The 12 step program of Alcoholics Anonymous is a world-renowned system for helping those addicted to alcohol get the help they need to achieve long-term sobriety. Below we look at the first step and what the principles of AA are.
Table of contents:
Where to start: Admitting you are powerless to alcohol
The first part of the journey to recovery from alcohol dependence is to admit you have a problem and that you want to stop drinking. That is why the first step of the 12 Steps of Alcoholics Anonymous (AA) begins with making a declarative statement:
“We admitted we were powerless over alcohol and that our lives had become unmanageable.”
While this may seem like a simple statement on the surface, declaring you are powerless in the face of alcohol addiction is the basis for making powerful changes in order to get free of it.
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The process of the 12 steps
Once a person decides to get help through the AA 12 Step system, they have entered into a commitment towards recovery. This does not mean that they will not fall down sometimes and members may have to return to the first step and begin again.
It is important to start here, especially after relapse, as it serves as a constant reminder that those suffering from addiction will always be powerless towards alcohol. It helps to remind them that the tools and strategies, support structures and sponsors, are all part of a larger journey to sobriety that can not be accomplished alone.
Important principles Step 1 teaches
Step 1 teaches valuable lessons and principles that are valuable throughout a person's entire recovery journey. These range from support techniques to how meetings are organized.
Speaking at a meeting
Regardless of how long someone has been attending AA, if they speak at a meeting they first need to state their name and that they are an alcoholic. This means that they are always revisiting the first step, regardless of their current relationship with alcohol.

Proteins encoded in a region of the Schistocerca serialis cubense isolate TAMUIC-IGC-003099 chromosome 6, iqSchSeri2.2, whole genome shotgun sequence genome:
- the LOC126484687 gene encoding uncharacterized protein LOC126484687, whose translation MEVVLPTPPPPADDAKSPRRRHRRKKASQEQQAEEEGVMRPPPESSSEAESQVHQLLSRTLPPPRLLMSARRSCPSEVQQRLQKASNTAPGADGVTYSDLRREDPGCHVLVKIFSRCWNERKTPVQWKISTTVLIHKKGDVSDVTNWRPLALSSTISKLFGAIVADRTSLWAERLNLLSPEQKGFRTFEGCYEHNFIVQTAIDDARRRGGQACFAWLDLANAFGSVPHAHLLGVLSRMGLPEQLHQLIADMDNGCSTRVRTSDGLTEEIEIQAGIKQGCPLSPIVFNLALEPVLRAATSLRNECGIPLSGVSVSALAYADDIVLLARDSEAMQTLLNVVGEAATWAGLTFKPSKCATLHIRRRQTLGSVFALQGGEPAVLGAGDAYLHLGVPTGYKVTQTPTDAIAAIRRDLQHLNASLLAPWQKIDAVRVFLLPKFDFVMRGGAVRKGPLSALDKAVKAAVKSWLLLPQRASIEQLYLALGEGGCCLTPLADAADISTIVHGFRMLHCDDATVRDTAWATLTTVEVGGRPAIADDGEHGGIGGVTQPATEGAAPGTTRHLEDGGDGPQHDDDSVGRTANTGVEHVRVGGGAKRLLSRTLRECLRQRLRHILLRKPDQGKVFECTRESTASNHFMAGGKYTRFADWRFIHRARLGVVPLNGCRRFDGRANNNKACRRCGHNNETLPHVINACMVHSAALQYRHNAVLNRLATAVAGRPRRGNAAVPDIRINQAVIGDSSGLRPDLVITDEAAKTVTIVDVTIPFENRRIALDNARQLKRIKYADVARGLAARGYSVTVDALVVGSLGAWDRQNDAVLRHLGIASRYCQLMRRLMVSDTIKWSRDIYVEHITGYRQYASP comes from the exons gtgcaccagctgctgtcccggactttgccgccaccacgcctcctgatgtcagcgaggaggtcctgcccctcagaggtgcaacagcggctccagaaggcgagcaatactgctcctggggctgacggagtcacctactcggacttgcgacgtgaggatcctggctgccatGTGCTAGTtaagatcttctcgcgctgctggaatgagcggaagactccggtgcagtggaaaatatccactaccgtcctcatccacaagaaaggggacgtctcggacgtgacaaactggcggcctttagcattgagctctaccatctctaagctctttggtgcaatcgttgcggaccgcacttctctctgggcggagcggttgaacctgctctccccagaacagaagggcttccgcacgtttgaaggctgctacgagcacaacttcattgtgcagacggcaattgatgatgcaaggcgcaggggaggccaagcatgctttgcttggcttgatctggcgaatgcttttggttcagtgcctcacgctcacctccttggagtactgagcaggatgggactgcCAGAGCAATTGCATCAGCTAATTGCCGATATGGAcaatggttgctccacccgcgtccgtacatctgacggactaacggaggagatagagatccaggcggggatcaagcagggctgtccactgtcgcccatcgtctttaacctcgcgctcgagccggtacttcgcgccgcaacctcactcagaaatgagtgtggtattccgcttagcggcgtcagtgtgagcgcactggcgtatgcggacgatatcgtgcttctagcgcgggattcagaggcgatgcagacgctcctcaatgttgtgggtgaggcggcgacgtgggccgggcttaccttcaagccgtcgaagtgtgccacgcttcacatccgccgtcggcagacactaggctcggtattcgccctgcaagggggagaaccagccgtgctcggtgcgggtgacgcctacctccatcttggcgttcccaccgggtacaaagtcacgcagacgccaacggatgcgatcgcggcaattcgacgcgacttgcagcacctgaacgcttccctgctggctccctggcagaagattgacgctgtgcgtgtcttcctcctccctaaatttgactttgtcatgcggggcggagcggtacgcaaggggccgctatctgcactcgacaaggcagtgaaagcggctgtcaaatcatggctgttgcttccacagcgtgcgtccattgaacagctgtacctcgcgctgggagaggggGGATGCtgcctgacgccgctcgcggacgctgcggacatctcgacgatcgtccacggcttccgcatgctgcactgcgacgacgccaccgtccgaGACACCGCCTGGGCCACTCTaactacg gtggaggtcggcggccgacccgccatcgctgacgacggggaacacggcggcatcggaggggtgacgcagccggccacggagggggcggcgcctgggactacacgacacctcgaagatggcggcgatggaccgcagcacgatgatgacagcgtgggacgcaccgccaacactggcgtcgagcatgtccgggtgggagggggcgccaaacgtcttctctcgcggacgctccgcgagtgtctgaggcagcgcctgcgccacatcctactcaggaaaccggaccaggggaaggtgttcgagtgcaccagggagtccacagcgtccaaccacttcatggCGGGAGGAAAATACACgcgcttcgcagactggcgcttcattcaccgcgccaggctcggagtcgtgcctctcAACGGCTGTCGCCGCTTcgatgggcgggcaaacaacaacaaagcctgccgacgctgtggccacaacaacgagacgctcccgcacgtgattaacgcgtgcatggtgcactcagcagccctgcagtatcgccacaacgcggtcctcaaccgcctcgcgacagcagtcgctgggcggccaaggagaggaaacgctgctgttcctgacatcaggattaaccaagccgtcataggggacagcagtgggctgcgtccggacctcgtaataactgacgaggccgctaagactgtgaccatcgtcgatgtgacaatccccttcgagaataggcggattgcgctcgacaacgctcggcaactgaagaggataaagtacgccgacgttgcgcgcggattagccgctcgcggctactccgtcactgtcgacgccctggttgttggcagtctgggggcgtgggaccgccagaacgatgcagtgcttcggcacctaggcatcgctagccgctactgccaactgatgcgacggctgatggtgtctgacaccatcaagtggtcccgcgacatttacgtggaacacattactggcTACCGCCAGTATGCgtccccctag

It serves as a reminder that all present are powerless in the face of alcohol, and that they are all equal in this regard. This is especially important for new members as it sets an equilibrium and helps remove nerves when facing sharing their experiences.
Telling someone if you feel like drinking
A common misconception amongst those who are beginning their recovery from alcohol addiction is that they aren’t supposed to be tempted by alcohol anymore. Not only is this notion wrong, but it can also lead to relapse as people withhold their desire to drink from others and keep it inside. Telling another person that you are tempted to drink helps cement that you have a problem you can’t control and that you can only overcome it through sharing with others.
Get a sponsor or seek help from a counselor
Admitting you are powerless in the face of your addiction is also admitting that you need help overcoming it. Speaking to a counselor can help develop tools and strategies to manage impulses and having a sponsor through AA means you have a person who is available to speak to when you are having a bad period or struggling with addiction.
If you drink, tell someone
Once someone enters into the 12 steps, there is often a deep-rooted sense that drinking means you have failed the whole process. This is why some people will continue to attend aa meetings without admitting they have drunk alcohol.
Telling someone you have relapsed can help as they will be able to support and reestablish you from step 1 as you accept you are powerless to your addiction.
How can I get help from Alcoholics Anonymous?
The 1st step of Alcoholics Anonymous is one of the most difficult for people to take. Whether you are attempting to get sober for the first time or you are returning to sobriety after a relapse, it can be scary or embarrassing to admit that you are unable to stop drinking on your own.
If you’re ready to get help with alcohol addiction, visit the AA website to find a support group near you.